Epic Plot Holes in Iconic Films

Konstantinos has a few questions up his sleeve!

10 min read

Hollywood! From micro-budget to blockbuster films, Hollywood is responsible for critically and financially acclaimed successes, as well as unprecedentedly epic failures. For better or worse, film reviews play a significant role, but the films’ marketing also shares responsibility. No other factor is more responsible, though, than the story. If the story is hard to believe, or if it does not make sense, or if the plot holes are too obvious, the film is usually doomed to fail. So when does a film not fail then? When the story is good, the directing, editing, photography, visuals and sound all work together like a Swiss watch, and manage to overshadow these plot holes. Below are some examples of critical and financial successes with plot holes that the audience—consciously or unconsciously—didn’t take into consideration. At least at first…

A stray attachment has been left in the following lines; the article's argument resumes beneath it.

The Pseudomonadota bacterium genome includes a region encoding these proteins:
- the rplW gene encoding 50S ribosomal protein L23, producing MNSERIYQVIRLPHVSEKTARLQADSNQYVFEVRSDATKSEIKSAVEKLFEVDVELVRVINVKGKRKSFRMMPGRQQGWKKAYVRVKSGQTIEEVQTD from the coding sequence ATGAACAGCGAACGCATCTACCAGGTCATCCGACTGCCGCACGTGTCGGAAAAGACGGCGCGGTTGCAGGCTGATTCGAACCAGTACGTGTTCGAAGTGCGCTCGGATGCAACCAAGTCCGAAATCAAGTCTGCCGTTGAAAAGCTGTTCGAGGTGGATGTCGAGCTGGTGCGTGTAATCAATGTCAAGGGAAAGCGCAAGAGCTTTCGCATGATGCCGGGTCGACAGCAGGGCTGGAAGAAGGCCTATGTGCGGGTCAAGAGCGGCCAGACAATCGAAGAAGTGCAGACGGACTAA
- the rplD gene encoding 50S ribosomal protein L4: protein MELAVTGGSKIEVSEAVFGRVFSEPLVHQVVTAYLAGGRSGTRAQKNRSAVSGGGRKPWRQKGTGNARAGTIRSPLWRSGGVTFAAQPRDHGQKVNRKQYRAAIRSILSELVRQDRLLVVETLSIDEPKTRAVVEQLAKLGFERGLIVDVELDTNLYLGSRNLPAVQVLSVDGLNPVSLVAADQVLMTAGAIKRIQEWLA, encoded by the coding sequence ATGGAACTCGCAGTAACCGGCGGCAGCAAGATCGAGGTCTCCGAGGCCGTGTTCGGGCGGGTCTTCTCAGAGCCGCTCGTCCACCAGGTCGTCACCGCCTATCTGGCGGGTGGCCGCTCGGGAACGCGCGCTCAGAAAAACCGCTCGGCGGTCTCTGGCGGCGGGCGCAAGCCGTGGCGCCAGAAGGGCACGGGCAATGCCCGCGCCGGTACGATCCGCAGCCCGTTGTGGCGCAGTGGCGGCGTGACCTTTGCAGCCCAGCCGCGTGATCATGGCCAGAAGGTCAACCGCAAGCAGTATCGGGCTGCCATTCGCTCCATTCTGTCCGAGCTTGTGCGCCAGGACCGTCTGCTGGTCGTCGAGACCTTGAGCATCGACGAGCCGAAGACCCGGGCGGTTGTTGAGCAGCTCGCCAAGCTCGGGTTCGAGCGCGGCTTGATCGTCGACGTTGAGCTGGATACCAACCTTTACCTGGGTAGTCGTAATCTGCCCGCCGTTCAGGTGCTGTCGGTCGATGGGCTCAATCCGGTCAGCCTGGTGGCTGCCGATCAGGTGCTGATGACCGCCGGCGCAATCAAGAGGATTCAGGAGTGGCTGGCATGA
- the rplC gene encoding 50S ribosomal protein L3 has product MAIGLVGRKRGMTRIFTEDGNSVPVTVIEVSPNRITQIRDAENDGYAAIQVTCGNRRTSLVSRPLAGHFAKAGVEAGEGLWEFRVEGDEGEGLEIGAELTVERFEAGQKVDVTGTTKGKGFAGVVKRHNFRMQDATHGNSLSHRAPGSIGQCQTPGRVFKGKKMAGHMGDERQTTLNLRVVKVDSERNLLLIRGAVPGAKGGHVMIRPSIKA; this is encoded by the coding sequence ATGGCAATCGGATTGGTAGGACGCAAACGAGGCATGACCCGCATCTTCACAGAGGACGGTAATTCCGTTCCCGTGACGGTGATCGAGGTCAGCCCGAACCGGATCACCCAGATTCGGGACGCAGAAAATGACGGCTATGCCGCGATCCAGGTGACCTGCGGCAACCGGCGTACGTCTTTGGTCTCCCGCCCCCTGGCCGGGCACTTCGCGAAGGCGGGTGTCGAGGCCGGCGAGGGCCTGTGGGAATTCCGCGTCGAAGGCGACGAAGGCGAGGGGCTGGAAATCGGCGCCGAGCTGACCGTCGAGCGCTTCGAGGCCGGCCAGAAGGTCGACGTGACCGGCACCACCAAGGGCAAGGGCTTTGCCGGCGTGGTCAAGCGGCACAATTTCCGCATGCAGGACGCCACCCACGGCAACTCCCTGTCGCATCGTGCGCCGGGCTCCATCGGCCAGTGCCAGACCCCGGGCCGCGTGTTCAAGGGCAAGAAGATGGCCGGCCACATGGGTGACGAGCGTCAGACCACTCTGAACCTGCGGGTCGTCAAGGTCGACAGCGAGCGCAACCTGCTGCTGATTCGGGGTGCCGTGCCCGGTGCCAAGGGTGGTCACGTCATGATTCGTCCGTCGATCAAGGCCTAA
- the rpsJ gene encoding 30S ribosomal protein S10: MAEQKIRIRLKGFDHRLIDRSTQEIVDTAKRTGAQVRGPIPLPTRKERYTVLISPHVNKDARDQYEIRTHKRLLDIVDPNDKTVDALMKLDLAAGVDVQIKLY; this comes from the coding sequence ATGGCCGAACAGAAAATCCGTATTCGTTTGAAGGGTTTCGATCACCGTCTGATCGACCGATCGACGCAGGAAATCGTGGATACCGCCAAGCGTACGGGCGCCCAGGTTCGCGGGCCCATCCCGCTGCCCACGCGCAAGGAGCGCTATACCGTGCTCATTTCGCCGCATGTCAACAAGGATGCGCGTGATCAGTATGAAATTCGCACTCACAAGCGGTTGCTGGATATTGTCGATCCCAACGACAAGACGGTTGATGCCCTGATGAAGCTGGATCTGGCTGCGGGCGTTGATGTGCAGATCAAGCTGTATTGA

Pointing out the elephant in the room

Looper (2012)

In a dystopian future, crime mobs send people to the past to be killed and disposed of by loopers, a system that will prove problematic when a looper encounters his future self.

Rian Johnson, the talented writer/director behind Brick (2005), Star Wars: Episode VIII – The Last Jedi (2017), Knives Out (2019), and more, brought to us a sci-fi film filled with time travel, time paradox, assassins, telekinetic mutation, an A-list cast, and a hell of a lot of action. The acting is amazing; Joseph Gordon-Levitt nails it as a young Bruce Willis, Bruce Willis couldn’t be more Bruce Willis, Emily Blunt, Piper Perabo, Noah Segan, Paul Dano, and Jeff Daniels do their part too. The visual effects are gripping, the mise-en-scène showcases the extraordinary photography, the continuity in editing will make you rewind every now and then to reveal the invisible cuts. The story is absolutely fascinating and will keep you at the edge of your seats.